Sky at a Glance | July 2nd, 2010

Twilight view, July 1
The week begins with Venus and Regulus still fairly far apart. . . .

Friday, July 2

  • Have you been watching the star-and-planet drama in the west at dusk? At right is how the lower end of the lineup looks for now. . . .

  • The waning Moon rises around midnight tonight (depending on where you live in your time zone). About 45 minutes later, up comes Jupiter beneath it.

    Saturday, July 3

  • At nightfall at this time of year, Arcturus high in the southwest shines straight above Spica (depending on your latitude). And the kite shape of Bootes extends straight up from Arcturus.

    Sunday, July 4

  • Watching the fireworks this weekend? While you're waiting for them to start, point out some sky sights to family and friends. Venus is the bright thing sinking low in the west (if you have a low enough view). Look to its upper left for much fainter Regulus. Extending farther upper left from there, in a long line, are Mars, Saturn, and Spica.

    Meanwhile, Vega is the bright star very high in the east. Arcturus is the bright star very high in the southwest.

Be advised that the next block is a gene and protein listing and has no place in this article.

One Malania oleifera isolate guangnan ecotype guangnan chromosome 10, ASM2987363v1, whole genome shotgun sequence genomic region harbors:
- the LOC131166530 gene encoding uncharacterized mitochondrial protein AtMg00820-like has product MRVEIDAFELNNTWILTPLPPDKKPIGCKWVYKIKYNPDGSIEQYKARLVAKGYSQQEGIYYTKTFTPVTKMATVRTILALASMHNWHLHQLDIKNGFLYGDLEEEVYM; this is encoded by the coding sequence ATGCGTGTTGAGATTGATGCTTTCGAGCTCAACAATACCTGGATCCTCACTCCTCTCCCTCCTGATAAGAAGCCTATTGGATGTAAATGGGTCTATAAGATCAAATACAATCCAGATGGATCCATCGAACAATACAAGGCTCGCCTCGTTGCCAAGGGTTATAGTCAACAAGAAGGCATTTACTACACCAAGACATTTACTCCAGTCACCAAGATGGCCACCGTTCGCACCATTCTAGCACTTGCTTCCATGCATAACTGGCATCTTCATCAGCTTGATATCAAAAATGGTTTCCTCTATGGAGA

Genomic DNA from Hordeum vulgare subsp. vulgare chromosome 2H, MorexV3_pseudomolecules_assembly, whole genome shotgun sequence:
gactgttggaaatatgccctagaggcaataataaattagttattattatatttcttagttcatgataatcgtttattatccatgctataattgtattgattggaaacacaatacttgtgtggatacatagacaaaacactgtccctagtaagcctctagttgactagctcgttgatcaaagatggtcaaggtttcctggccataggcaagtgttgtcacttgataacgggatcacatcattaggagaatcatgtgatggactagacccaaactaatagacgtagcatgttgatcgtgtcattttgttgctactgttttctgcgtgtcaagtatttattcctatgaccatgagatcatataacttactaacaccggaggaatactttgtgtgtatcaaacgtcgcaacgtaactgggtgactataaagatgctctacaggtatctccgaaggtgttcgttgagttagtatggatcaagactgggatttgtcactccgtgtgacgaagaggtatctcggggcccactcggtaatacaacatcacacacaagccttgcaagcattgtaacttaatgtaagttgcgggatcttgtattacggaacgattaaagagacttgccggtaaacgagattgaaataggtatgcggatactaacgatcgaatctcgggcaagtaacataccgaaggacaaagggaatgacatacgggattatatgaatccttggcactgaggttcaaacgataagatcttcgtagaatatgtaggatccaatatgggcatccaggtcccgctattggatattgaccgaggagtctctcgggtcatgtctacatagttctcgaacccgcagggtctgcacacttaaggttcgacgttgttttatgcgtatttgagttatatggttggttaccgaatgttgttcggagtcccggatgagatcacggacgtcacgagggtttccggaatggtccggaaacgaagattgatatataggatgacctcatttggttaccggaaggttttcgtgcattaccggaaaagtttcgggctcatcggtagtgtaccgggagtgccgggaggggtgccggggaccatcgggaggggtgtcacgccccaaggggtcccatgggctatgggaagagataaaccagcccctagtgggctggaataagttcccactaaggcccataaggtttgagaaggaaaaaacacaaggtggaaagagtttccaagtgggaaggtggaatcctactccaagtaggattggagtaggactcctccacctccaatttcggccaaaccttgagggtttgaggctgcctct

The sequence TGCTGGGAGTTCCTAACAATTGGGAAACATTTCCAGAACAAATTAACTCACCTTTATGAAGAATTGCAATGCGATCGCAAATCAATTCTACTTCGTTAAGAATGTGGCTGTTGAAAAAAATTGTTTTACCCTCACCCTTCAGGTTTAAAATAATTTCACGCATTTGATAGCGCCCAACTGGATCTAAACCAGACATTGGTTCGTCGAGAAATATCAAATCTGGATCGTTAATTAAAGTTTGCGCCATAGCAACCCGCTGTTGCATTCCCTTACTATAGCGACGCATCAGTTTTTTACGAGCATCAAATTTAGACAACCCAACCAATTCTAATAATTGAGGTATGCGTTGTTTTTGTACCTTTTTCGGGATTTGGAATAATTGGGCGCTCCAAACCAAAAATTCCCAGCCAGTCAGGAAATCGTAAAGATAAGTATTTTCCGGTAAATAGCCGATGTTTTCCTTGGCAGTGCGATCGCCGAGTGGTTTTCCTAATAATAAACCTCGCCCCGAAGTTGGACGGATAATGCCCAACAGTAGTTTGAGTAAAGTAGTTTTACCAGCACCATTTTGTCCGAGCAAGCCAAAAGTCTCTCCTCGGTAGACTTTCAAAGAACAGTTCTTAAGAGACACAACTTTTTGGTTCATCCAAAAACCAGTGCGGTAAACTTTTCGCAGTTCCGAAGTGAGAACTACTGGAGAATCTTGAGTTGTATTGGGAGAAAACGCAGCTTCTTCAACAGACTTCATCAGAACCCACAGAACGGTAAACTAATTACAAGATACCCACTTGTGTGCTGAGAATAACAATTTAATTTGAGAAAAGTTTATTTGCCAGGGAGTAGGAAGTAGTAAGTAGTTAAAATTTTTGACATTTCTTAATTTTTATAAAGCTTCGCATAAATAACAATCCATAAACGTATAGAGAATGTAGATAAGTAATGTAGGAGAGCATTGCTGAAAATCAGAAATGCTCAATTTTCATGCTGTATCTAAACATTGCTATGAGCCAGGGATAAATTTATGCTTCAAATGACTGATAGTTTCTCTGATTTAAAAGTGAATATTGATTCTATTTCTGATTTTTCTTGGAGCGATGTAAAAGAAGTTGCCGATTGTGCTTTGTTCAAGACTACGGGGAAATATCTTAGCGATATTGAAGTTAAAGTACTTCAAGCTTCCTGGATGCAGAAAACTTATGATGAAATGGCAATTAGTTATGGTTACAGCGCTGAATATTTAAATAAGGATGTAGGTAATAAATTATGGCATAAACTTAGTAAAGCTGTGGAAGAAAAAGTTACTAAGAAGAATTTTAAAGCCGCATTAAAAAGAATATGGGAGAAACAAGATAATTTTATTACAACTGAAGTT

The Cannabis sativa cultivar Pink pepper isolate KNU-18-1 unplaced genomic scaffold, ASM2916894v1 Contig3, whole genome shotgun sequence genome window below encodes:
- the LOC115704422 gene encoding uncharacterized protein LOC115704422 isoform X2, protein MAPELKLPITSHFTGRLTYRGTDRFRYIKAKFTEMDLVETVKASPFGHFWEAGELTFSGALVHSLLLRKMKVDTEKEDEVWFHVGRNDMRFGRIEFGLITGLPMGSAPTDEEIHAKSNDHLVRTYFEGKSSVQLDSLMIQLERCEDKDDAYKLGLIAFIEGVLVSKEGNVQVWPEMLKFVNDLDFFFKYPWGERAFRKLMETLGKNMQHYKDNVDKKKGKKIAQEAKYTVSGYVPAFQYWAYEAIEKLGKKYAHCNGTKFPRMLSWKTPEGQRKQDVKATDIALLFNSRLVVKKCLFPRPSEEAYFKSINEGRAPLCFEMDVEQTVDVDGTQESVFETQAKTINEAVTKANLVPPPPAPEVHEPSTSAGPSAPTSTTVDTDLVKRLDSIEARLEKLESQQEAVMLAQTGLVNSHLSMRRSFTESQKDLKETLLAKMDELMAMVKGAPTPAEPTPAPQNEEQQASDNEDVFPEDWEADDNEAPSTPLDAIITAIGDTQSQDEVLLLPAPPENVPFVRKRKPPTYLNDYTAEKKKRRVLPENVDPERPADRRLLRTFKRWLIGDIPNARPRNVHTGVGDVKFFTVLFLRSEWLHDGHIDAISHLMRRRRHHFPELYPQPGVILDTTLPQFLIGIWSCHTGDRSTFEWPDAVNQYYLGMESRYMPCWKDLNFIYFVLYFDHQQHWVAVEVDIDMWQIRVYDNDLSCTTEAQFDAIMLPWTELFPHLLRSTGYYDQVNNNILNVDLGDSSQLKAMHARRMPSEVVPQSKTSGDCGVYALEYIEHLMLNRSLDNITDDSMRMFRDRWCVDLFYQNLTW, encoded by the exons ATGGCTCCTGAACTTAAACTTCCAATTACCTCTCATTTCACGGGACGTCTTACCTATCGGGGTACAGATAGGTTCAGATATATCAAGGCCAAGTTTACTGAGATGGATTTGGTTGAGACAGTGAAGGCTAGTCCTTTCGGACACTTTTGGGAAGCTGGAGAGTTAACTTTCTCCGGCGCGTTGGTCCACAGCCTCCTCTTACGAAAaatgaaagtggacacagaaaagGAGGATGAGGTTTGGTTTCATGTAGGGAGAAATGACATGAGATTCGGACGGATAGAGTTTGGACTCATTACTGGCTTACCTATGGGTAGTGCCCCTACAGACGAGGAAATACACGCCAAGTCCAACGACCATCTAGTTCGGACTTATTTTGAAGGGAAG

• Last-quarter Moon (exact at 10:35 a.m. EDT).

    Dawn view
    Early risers can watch the waning crescent Moon pass the "fall and winter" Pleiades and Aldebaran during summer.

    Monday, July 5

  • July is Scorpius season! This loveliest of summer constellations is now at its highest in the south just after nightfall. Take a tour of telescopic sights in and around it using Sue French's Deep-Sky Wonders column and charts in the June Sky & Telescope, page 65.

    Tuesday, July 6

  • Earth is at aphelion, its farthest from the Sun for the year (just 1/30 farther than at perihelion in January).

    Wednesday, July 7

  • Saturn's brightest moon, Titan, is about four ring-lengths west of Saturn this evening; a small telescope will show it. See the guide to all of Saturn's and Jupiter's major moons this month in the July Sky & Telescope, page 47.

    Thursday, July 8

  • Draw a line from bright Arcturus high in the southwest to bright Vega high in the east. A third of the way along this line is dim Corona Borealis, the Northern Crown, with its one moderately bright star, Alphecca, sometimes also called Gemma. Two thirds of the way along the line is the dim Keystone of Hercules.

    . . . but by July 9th Regulus closes right in on Venus.

    Friday, July 9

  • Regulus is about 1° lower left of brilliant Venus in the west as twilight fades. Look carefully; Venus is 150 times brighter!

    Saturday, July 10